Explorer is expected to be superior to in-segment competitors and rival premium SUVs in quietness and NVH control.
The all-new Explorer targets top safety ratings with a stiff unibody structure and a class-leading suite of active and passive safety features and technologies, plus another Ford safety innovation – the world’s first second-row inflatable rear belts.
Rear seat passengers – often children or mature passengers – can be more vulnerable to head, chest and neck injuries. Ford’s unique inflatable rear belts spread impact forces across more than five times the area than conventional seat belts, reducing pressure on the chest while helping to control head and neck motion. Belt comfort should also help increase usage rates. Studies show inflatable belts to be more comfortable for passengers due to padding.
From the boron front bumper beam through the hydroformed front frame rails and high-strength steel side-impact tubes, Explorer’s rigid body structure is designed to provide robust protection for occupants. In the instance of a crash, these elements come together to protect Explorer driver and passengers inside a safety cage of strength.
Standard Explorer safety features include:
Available Explorer safety features include:
The 2011 Ford Explorer redefines customer expectations for driving dynamics and comfort – on any road, anytime, anywhere – while stretching the breadth of SUV capability. Transforming Explorer’s driving quality was central to creating an SUV for 21st century customers.
“Our objectives for Explorer dynamics were threefold,” said Carl Widmann, vehicle engineering manager. “The first element was to greatly increase on-road comfort, capability and driving dynamics. The second was to maintain the ‘any road, anytime, anywhere’ capability of the previous model. Finally, we aimed to apply technology to the task of safely towing, as V6 Explorer models are rated up to 5,000 pounds. We think customers will be pleased with the next-generation Explorer on all three counts.”
The theme of the all-new Explorer dynamics development was balance. The team sought to provide an engaging driver experience in harmony with the extended breadth of 4WD capability to build driver confidence.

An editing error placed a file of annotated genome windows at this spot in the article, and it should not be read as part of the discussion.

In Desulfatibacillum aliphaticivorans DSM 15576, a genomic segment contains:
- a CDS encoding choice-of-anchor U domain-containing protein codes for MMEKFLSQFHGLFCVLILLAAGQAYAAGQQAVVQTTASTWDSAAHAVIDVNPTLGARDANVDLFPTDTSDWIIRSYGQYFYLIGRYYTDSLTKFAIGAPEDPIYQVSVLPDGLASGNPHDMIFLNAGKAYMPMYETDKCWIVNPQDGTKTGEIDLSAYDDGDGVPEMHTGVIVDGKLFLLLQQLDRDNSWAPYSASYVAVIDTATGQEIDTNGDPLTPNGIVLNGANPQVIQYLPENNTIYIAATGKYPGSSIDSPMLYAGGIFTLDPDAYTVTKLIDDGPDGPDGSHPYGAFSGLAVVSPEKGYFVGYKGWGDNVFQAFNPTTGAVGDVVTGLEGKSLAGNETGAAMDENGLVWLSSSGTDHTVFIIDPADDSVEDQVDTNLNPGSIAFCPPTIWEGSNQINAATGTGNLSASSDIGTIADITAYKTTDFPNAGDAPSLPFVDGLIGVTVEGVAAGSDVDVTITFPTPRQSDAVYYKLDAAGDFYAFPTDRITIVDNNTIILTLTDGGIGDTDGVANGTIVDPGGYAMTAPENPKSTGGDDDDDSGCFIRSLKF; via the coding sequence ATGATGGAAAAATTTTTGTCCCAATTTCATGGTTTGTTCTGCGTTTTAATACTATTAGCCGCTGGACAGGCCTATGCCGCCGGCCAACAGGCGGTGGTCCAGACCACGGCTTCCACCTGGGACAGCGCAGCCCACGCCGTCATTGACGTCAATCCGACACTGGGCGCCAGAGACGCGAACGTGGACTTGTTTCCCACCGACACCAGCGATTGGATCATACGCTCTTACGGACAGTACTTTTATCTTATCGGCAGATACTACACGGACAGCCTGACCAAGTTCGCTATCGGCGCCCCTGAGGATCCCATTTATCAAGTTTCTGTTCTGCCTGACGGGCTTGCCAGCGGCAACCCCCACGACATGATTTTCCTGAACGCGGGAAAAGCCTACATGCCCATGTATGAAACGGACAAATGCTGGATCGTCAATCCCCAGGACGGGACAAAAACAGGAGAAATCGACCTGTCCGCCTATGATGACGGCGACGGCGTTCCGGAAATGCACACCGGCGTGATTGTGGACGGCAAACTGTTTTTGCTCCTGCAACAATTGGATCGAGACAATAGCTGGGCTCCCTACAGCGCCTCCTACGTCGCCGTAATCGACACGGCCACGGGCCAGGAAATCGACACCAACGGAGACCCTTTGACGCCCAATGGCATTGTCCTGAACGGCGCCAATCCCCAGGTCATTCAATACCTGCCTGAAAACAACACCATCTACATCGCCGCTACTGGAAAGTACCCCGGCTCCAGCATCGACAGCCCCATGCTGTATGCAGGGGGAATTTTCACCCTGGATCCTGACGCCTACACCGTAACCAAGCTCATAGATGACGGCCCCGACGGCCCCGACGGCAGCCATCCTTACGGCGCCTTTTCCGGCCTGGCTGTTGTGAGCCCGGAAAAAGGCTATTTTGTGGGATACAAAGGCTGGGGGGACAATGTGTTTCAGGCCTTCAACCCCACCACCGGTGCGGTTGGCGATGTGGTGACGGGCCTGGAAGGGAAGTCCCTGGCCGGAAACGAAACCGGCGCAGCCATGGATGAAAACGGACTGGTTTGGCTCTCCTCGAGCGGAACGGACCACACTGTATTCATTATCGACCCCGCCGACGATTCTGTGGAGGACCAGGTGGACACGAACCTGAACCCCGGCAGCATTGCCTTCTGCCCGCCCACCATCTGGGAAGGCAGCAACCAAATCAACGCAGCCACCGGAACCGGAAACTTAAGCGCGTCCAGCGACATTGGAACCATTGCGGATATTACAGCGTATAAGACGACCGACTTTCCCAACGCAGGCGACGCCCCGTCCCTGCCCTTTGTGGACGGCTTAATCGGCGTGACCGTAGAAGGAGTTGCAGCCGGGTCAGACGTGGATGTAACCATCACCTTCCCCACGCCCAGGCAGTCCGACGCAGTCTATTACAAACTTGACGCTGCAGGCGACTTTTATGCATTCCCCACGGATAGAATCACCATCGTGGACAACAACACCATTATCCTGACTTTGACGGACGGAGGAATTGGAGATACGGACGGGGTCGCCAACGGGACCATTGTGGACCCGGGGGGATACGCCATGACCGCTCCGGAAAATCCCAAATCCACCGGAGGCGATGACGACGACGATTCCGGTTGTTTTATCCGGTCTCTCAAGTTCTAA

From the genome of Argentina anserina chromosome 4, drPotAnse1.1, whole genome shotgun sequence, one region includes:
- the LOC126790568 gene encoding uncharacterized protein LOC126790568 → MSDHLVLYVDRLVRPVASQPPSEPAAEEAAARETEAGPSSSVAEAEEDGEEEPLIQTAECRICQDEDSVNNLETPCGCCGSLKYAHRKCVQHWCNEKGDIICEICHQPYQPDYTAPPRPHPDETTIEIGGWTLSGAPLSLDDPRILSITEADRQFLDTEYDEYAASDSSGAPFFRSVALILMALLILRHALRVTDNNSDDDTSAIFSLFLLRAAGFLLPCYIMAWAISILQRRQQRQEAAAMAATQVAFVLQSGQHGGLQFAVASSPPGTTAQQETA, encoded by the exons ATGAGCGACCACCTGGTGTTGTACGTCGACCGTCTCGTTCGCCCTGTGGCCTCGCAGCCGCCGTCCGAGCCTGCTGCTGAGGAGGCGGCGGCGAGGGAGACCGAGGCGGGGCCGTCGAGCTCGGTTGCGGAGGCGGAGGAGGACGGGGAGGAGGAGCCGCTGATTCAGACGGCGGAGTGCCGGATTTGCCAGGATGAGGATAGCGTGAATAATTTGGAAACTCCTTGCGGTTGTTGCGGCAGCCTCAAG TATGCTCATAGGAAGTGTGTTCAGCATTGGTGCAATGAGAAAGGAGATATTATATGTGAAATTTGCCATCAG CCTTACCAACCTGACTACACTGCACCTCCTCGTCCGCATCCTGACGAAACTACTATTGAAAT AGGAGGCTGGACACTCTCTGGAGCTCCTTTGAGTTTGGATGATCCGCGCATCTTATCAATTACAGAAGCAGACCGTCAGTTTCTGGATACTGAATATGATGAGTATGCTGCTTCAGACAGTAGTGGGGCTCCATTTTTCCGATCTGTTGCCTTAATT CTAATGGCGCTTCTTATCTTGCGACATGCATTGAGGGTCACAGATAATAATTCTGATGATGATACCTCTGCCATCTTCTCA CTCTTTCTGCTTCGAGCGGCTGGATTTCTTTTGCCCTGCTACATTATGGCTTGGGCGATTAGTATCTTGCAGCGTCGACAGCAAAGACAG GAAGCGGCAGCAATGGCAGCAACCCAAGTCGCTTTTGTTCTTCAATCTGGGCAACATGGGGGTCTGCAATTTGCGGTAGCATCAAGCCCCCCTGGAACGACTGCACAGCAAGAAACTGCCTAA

The shift to a unibody construction platform enabled a reduction in road noise and significantly decreased Explorer body roll in dynamic cornering situations. Independent front suspension is of the short- and long-arm configuration with a 32-millimeter front stabilizer bar. Independent rear suspension is the SR1 configuration, so-named for its one-to-one shock absorber ratio, which enables precise ride control.
Explorer’s EPAS system allows for variable rates of assistance based on speed, turn-in and direction. In addition to optimized steering feel, tight on-centering and appropriate resistance, EPAS provides a fuel economy benefit in comparison to traditional hydraulic power assist systems. EPAS also enables a competitive turning radius for optimum maneuverability in parking situations, combined with increased assistance at low speeds for parking ease.
EPAS allows for the addition of Curve Control, a new feature that senses when a driver enters a turn too quickly and applies brake pressure to stabilize the vehicle.
In addition, EPAS enables the optional active park assist technology. When activated, the system scans for a suitable spot, calculates the trajectory, and steers the vehicle. The driver continues to control brake and throttle inputs, but the system steers the vehicle throughout the parking maneuver.
The key to Explorer 4WD capability is Ford’s new terrain management system.
Replacing the traditional SUV transfer case configuration, the new system takes the guesswork out of maximizing 4WD and the capabilities it enables. Rather than employment of four-high, four-low and auto settings, Explorer terrain management is selectable by situation. The four settings – available by shift-on-the-fly – include normal, mud, sand and snow.
Each setting provides unique engine behavior, throttle tip-in, transmission shift scheduling and calibrations for traction and stability control systems. Terrain management also includes Hill Descent Control™, which provides engine braking to increase driver confidence and control when descending a steep incline.
Explorer models with V6 power are rated to tow a maximum of 5,000 pounds. To aid with hookup – especially when alone – a reverse camera with zoom-in functionality is available, allowing a driver to back up to the trailer on-center. The Explorer towing package includes trailer sway control – a stability package shared with the Ford F-150 pickup – to help minimize trailer sway. Trailer brake controller wiring is also included, as is a tow/haul mode. Engaging tow/haul mode increases engine braking to help slow the vehicle and trailer when descending steep grades.
The all-new Explorer is available in three trim series levels – base, XLT and Limited. Each offering presents a robust array of standard features, with a class-leading selection of additional convenience and connectivity options so a buyer can tailor a new Explorer to his or her individual needs and desires.
Standard convenience features include:
Explorer XLT includes standard content and adds:
Explorer Limited includes all base and XLT content, plus:
“We spent our time listening to customers and addressing their needs to launch an SUV that reinvigorates the Explorer nameplate and delivers on Ford’s promise of high-quality, fuel-efficient and technologically advanced vehicles with industry-leading safety,” said Holland. “The all-new Explorer will change market perceptions about SUV style, fuel efficiency, technology and user-friendliness.”
The 2011 Explorer will be assembled at Ford’s Chicago manufacturing facility. Production begins late this year, and Explorer will be available in dealerships this winter.